Yes, a lot of these feelings are related to the cycle of my hormones and my general fight against being pessimistic. To be honest, I have to inflate my ego pretty near to bursting to be able to continue writing and singing -- and those closest to me have either been told this explicitly and comply, have a deep well of patience for my narcissism, or are really in tune with my emotional and creative needs. They agree when I say I think I’m a genius (or at least resist dissenting), they smile when I’m clearly on a making-high, and they help me by accompanying, writing, playing, singing, recording, cheering, and sharing. Thank you to those people that help keep me afloat.

What I’m practicing now is acceptance of myself. I wish I were the kind of person who is driven by their deficits, but I’m not. I get bogged down by too much criticism, or the wrong kind of criticism, or even the right kinds of criticism when I’m not emotionally and mentally prepared for it. If I focus on what I’m not good at, I’m not focusing on my strengths. I’m a pretty okay singer, I’m an okayish guitar player, and that might change if I work really hard, but I think I might actually be getting good at songwriting, so I should work harder at it.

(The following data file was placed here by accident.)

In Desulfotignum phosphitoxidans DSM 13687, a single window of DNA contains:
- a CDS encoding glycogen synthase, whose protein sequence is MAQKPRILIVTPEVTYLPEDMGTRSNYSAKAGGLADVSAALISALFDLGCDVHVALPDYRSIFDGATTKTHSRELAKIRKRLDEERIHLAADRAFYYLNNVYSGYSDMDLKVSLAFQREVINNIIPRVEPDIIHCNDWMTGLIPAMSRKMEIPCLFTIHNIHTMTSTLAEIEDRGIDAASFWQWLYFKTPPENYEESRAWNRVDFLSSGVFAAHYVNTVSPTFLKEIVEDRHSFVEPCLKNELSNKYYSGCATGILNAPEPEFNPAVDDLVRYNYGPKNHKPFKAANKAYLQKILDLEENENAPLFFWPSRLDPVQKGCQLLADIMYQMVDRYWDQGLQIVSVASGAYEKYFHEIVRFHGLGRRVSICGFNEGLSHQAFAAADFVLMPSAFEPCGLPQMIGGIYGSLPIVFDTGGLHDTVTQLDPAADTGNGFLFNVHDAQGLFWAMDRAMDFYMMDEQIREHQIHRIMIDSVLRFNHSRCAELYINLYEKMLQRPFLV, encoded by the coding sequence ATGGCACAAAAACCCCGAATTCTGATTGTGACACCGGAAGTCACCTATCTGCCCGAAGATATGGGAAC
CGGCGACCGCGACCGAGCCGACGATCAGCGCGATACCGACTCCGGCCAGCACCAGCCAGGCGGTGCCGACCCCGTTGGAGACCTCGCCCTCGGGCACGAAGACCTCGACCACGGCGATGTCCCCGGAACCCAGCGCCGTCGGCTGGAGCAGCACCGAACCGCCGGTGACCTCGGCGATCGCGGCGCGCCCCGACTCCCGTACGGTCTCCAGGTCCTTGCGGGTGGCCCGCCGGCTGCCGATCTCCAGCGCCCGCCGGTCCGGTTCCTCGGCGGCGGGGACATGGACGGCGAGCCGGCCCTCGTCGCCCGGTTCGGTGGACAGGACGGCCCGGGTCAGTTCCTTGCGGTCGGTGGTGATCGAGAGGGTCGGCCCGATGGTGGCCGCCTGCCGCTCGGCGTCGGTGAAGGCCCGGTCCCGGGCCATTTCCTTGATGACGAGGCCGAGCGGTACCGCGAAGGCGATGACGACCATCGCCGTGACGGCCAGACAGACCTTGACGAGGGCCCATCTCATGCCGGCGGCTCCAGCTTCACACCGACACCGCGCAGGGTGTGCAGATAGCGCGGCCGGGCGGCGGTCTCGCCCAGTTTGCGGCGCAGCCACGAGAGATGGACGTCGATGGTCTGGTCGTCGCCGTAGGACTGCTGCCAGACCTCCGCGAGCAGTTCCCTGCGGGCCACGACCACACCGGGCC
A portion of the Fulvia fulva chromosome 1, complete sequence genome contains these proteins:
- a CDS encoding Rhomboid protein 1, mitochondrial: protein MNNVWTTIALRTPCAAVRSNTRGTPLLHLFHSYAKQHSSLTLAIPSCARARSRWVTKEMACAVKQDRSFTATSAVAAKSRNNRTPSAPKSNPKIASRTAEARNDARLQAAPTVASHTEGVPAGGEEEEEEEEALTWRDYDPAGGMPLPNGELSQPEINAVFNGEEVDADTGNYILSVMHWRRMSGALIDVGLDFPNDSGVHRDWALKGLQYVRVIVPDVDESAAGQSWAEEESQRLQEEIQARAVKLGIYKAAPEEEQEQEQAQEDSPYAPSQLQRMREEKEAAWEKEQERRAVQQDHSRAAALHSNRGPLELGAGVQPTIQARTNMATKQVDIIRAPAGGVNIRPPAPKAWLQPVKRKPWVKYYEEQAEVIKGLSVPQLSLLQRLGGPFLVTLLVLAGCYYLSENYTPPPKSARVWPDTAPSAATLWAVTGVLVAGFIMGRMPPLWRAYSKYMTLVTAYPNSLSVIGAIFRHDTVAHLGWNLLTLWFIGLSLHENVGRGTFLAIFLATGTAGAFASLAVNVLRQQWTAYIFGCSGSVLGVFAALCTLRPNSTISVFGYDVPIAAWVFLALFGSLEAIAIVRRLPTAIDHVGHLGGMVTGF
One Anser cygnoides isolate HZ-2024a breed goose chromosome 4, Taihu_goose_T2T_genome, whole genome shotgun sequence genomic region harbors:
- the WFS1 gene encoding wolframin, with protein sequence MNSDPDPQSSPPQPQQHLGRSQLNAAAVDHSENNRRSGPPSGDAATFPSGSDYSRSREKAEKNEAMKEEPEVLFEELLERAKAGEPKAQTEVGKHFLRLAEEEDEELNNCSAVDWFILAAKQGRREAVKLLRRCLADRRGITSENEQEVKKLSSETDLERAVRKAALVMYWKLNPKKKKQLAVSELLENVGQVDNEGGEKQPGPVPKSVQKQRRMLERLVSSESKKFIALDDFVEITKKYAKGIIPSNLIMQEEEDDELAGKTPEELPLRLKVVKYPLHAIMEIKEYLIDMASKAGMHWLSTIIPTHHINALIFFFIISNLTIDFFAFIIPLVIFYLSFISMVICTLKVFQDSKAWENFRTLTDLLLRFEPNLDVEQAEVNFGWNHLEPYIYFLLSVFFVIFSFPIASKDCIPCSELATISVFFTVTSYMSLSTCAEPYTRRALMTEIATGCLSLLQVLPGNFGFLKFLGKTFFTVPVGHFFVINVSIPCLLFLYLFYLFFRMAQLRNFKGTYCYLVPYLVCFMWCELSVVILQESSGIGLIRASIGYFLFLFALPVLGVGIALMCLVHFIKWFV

I’m also practicing joy for others when they are talented, reaping the benefits of hard work, or extremely motivated. There is not a finite amount of any of those things in the world, and I am a better person for being glad for others. Kay, Nate, and everyone else I’ve ever had a spiteful or jealous thought about: I love you, and I think you are amazing. Furthermore, you already know that about yourself, and I love you for that too.

So here’s me: writing frantically but still green, okay at guitar but lazy, piggybacking on my friends’ talents and hard work, easily discouraged by the awesomeness of others instead of inspired but trying to fight it. And the next thing I need to figure out: Why do I bother?

Maybe I'll figure it out. Stay tuned to find out: "Follow" this blog, follow me on The Twitter, bug me on The Facebook, etc etc. 

1 comment:

  1. My dear, it's simple. You bother because you must. You care, and you believe you have something to share (with someone who might benefit, either practically or through simple enjoyment of your work). And if you decided not to bother, you'd just find some other personal outlet which accomplished that same need. Those who love you love that about you. Creative urges must be heeded.